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UPC calls for stringent bodaboda regulations

By Nelson Kiva

Added 11th April 2019 07:19 AM

According to statistics from the Traffic and Road Safety Department, more than half of the accidents in the country take place in Kampala Metropolitan Area

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UPC spokesperson Michael Osinde addressing the media at the party’s headquarters on Wednesday. Photo by Ivan Kabuye

According to statistics from the Traffic and Road Safety Department, more than half of the accidents in the country take place in Kampala Metropolitan Area

The Uganda People’s Congress (UPC) has noted with concern the high number of Ugandans who are injured and killed in bodaboda accidents and called for tough regulations to streamline the industry.

Addressing journalists during a weekly press conference at the party headquarters at Uganda House in Kampala on Wednesday, the party spokesperson, Michael Osinde, said the industry was operating in anarchy with no proper training standards for riders, regulations and licensing.

“Some just wakes up in the morning, sells off land and before the close of the day, buys a motorcycle and starts ridding straight away. They just know how to ride but they are not traffic literate. They do not know the meaning of road signs,” Osinde remarked.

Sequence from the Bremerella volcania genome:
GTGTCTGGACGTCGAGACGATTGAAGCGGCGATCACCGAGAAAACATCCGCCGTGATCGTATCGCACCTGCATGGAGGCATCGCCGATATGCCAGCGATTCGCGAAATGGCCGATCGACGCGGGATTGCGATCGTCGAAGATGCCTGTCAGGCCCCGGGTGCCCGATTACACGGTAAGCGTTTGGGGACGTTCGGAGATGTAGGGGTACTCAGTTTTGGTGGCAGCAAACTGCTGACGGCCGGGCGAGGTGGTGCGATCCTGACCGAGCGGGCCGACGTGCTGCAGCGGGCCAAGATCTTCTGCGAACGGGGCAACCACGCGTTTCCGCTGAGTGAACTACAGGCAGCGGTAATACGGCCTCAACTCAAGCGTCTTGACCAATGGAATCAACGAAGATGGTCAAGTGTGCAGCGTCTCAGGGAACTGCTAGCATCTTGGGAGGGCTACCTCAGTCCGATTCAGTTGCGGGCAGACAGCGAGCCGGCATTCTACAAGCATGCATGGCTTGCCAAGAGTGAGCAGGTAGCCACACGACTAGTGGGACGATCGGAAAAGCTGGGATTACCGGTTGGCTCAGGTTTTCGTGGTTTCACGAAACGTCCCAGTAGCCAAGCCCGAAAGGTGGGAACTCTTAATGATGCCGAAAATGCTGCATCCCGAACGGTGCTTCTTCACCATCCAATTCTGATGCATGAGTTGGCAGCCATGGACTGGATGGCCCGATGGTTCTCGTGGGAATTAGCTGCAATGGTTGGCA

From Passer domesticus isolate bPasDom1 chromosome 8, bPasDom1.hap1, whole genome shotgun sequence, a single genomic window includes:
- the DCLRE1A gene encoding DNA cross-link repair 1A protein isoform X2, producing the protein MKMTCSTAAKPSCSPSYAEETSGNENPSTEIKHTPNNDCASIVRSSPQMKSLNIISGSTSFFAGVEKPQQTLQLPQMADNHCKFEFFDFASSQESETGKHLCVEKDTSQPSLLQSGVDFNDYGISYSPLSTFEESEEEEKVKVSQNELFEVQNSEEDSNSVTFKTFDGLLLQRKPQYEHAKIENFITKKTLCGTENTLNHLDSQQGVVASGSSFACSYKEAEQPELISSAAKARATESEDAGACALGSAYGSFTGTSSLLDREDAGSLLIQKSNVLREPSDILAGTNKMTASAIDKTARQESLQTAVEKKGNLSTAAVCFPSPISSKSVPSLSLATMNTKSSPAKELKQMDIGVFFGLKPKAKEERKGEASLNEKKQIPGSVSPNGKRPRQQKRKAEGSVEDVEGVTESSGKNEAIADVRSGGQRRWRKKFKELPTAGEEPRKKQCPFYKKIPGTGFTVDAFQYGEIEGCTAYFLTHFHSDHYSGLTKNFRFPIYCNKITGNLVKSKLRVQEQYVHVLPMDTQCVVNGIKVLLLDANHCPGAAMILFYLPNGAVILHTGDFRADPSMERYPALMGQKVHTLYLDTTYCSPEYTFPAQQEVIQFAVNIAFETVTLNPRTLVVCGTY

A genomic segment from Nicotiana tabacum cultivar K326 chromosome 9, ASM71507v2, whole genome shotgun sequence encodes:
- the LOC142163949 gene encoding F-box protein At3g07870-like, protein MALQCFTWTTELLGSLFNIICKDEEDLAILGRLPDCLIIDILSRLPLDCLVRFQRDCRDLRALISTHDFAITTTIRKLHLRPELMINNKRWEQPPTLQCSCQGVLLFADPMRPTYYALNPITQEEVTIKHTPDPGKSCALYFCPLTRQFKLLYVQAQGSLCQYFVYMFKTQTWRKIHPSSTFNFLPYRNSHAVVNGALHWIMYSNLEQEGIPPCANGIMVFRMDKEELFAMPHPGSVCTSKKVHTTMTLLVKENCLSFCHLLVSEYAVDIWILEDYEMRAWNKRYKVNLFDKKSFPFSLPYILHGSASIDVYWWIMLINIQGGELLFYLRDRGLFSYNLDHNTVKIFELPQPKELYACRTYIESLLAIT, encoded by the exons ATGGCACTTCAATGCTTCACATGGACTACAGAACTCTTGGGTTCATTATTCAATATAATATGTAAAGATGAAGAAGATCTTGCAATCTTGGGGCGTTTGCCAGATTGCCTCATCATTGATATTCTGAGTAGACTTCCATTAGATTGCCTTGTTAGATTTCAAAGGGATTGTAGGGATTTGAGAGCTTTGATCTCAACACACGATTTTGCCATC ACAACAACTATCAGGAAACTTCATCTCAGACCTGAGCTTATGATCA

According to Police statistics, over 2000 people die, while over 24,000 are injured in road accidents, the greater percentage being linked to bodabodas.

Road accidents approximately cost Uganda sh.1.8 trillion, about 2-3% of the total GDP every year.

According to the ministry of works and transport report published in Sept 2017, at least 10 people die in road accidents every day with bodaboda riders classified as the leading cause and most of them being head-on collisions. 

According to statistics from the traffic and road safety department, more than half of the accidents in the country take place in the Kampala Metropolitan Area.

According to UPC, this is alarming. “As a party, we are concerned that with the upcoming elections, we are losing voters and productive citizens to road carnage as some victims who survive will be perpetually unproductive," Osinde said.

"Quite often, the Police respond in firefighting mode when accidents occur. They arrest the suspect, impound motorcycles and park them. Take a look at Police stations, they are like bodaboda workshops.

Much as we have the national transport policy as well as the Transport Licensing Board, it seems that they have been overtaken by events and the emergency of bodaboda industry,” he added.

The Traffic and Road Safety Act 1998, the Transport and Logistics Policy, the Road Safety Policy 2014, Transport Licensing Board and National Road Safety Council among others form the legal framework that guides the transport sector however, they have no specific provisions to regulate bodabodas.

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